From the Preface we learn that the work "was undertaken, after much inquiry and deliberation, partly at the request of several devoted friends of sailors and soldiers, by whom the author was assured that no such volume existed; partly from a conviction that such a Manual was much needed; and partly from his having witnessed the habits of sailors and soldiers in the ports of London, Deptford, Greenwich, Woolwich, Gravesend, Chatham, Sheerness, Portsmouth, and Liverpool, and several military barracks and stations."
Those who have friends in the Army or Navy will find this volume a present as suitable as it is cheap. It is written in a concise yet perspicuous style, and the anecdotes are well adapted to gain the attention and gratify the taste of the naval and military reader. But though written more expressly for these classes, the work may be perused with advantage by all who need elementary Christian instruction. We trust the worthy author will see the blessing of God resting upon his labours, by a very large circulation of this useful and much-needed little volume.
"The nearer a man comes to the mirror of God's holiness, the more he sees of his own deformity."
The first volume of the Christian's Penny Magazine, from June to December 1832, may be had, neatly bound in canvass, price 3s. 6d. through any Bookseller or Newsman; and also any of the preceding Parts or Numbers. A specimen of the Embellishments in the First Volume is printed on a large Sheet, price 2d., which will be found to contain some beautiful articles for Books of Prints.
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BABYLON, the metropolis of Chaldea, is considered the most ancient of all the great cities of antiquity. Every reader of the Bible may learn from its inspired pages its origin and glory, and its idolatries and wickedness, on which account it was doomed of God to utter ruin. But its present circumstances of desolation are testified by modern travellers, whose writings form the most marvellous commentary upon the threatened and recorded judgments of God.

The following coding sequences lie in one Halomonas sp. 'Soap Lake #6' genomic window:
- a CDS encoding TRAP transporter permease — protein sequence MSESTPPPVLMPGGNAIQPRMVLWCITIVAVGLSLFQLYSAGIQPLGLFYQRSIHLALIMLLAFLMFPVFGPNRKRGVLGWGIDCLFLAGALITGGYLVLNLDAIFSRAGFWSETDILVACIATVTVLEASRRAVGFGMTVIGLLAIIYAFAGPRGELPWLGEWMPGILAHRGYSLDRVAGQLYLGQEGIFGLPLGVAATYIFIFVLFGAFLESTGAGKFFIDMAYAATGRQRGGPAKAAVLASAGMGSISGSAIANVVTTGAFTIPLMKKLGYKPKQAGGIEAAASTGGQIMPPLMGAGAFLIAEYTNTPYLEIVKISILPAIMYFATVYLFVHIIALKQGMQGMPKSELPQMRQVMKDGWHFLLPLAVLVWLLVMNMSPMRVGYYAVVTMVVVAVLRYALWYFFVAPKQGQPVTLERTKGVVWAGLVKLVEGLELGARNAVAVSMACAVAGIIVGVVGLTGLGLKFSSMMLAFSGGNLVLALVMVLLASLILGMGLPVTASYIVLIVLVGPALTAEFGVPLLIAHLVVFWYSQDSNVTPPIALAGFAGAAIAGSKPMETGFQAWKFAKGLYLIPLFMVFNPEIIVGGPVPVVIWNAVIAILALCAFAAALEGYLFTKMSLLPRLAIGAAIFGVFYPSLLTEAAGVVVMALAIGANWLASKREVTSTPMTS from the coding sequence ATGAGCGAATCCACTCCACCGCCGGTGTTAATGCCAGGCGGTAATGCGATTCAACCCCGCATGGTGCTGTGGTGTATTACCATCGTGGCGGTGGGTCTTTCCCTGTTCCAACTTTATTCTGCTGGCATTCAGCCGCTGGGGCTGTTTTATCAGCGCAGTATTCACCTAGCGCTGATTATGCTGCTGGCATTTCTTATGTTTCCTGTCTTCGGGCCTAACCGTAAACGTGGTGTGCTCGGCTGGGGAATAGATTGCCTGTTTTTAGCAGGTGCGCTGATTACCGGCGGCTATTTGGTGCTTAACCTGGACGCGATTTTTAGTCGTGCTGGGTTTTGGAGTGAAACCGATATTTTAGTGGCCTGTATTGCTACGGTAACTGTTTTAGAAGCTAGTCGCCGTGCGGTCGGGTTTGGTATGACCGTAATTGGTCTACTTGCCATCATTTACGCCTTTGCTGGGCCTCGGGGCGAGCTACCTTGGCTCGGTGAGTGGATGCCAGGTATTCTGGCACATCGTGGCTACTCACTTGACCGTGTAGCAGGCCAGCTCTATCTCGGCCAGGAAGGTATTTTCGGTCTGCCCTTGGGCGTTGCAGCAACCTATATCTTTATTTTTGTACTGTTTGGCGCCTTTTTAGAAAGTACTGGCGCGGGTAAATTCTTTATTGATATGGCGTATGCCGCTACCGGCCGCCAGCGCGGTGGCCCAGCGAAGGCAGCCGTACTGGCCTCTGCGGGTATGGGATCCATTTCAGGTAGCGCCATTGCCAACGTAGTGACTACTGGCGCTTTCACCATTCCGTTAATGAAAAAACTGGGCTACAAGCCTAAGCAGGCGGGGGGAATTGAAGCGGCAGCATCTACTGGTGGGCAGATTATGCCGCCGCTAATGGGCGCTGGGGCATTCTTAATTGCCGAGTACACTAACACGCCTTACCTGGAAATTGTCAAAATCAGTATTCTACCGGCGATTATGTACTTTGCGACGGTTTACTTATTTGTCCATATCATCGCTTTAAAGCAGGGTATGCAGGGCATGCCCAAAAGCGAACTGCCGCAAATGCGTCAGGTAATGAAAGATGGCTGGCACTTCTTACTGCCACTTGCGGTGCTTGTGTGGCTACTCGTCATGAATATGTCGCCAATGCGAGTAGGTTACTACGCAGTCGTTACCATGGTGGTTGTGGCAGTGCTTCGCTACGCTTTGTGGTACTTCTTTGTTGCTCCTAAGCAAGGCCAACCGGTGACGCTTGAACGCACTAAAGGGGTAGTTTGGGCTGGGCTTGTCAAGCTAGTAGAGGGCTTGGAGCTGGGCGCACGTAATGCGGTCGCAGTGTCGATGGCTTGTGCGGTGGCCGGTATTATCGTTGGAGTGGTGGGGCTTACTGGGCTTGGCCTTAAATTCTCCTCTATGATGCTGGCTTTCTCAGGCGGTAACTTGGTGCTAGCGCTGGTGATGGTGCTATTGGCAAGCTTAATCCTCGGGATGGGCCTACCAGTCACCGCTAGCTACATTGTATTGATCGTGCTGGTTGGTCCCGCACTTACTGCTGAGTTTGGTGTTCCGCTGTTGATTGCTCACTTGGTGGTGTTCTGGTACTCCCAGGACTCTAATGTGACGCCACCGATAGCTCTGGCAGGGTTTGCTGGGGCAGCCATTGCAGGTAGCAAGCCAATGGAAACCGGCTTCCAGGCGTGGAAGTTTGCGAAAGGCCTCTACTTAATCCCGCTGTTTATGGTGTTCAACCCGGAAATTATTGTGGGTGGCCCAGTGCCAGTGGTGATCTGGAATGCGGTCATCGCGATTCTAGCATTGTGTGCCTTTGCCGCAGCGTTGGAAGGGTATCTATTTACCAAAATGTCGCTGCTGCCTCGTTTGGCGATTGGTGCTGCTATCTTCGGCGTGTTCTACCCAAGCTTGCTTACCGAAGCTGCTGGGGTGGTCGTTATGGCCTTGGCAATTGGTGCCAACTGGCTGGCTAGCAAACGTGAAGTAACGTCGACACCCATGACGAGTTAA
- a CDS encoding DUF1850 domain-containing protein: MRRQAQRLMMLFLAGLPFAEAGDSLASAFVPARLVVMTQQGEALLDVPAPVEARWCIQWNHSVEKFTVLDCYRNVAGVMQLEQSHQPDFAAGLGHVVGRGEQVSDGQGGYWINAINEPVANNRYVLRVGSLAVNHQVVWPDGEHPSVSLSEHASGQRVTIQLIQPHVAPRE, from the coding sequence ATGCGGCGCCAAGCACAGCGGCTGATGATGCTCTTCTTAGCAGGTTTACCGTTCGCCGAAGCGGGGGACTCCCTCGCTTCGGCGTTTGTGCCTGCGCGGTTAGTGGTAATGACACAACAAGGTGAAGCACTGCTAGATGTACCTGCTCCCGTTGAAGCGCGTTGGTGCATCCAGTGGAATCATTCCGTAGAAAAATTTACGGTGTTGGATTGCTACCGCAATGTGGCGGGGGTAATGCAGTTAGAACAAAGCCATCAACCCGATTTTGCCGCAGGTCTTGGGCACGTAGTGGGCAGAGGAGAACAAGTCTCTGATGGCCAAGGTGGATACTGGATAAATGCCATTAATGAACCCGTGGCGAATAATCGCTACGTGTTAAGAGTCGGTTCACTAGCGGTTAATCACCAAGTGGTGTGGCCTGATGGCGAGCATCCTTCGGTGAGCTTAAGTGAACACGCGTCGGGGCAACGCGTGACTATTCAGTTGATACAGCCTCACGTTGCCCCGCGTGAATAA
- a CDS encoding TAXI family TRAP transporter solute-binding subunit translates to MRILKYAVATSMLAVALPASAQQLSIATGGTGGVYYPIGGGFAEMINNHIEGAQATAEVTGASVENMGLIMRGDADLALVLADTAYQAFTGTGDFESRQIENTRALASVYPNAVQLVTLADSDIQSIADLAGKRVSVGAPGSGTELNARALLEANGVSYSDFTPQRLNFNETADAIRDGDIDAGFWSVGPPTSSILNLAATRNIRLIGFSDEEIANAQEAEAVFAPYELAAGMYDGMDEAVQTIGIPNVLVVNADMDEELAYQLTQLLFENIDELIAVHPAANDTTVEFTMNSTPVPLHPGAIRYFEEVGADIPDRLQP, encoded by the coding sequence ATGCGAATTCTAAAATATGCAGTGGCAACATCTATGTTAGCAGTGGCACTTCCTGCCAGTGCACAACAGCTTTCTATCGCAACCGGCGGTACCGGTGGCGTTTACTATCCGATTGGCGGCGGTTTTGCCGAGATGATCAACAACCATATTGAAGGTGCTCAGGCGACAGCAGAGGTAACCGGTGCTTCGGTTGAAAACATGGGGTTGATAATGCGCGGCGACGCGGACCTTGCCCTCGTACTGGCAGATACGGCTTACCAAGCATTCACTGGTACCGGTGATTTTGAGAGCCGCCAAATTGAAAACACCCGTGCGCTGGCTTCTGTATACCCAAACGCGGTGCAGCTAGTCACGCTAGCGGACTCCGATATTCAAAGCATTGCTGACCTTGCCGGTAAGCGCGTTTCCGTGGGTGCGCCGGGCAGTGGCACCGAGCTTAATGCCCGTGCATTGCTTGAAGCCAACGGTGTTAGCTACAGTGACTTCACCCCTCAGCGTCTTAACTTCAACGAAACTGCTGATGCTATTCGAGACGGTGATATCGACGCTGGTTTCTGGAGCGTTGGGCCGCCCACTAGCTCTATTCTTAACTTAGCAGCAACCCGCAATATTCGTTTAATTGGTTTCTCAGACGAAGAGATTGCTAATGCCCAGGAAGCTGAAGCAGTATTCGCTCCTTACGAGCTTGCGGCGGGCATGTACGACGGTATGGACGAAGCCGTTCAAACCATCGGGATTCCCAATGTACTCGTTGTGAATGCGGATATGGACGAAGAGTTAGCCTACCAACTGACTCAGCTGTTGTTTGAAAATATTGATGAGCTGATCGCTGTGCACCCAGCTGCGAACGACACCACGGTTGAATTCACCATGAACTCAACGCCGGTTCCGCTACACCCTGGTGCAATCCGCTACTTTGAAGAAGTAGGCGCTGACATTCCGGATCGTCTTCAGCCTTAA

Babylon was founded by the first descendants of Noah (Gen. x, 10; xi), soon after the Deluge, and enlarged by Nimrod, his great grandson, about 2,000 years before the advent of Christ. Many additions were made to it by the famous queen Semiramis, and it was greatly strengthened and beautified by several succeeding sovereigns; but it was the celebrated Nebuchadnezzar, and his daughter Nitocris, who perfected this wonderful city, by raising it to the highest possible pitch of magnificence, splendour, and glory. Not a little of its riches was derived from the wealth of the temple of Solomon at Jerusalem. 2 Kings xxiv, 10-16; Dan. ii, iii, iv.
Babylon was situated in the midst of a vast plain, which was watered by the "great river Euphrates.' The river flowing from north to south, divided the city into two parts, which were surrounded by a wall; and VOL. II.
the whole, forming a complete square, was 480 furlongs, or 60 miles in circuit. This magnificent city had 50 grand streets 15 miles long, 25 streets from side to side, traversing the whole area from gate to gate, and intersecting each other; the whole was divided into 625 squares. Each side of the river had the convenience of a strong quay, and a high wall of the same dimensions with the wall around the city. The entrances to the city were by one hundred gates of prodigious size, made of solid brass; and the two parts of the city were connected by a prodigious stone bridge. To pre vent inconvenience from the swelling of the river, two canals were cut above the city, by which the superabundant waters were carried off into the Tigris. Besides which, prodigious embankments were formed, effectually to confine the stream within its channel, and as a security against inundation. The materials for these stupendous works were taken principally from the western side of the city, and the excavations formed an immense lake, the depth of which was 35 feet, and its circumference 45 miles.
At the ends of the bridge were two magnificent palaces, which had a subteraneous communication with each other, by means of a vault or tunnel under the bed of the river. The old palace, on the east side, was about 30 furlongs in compass, surrounded by three separate walls, one within another. The new palace, on the opposite side, was about four times as large as the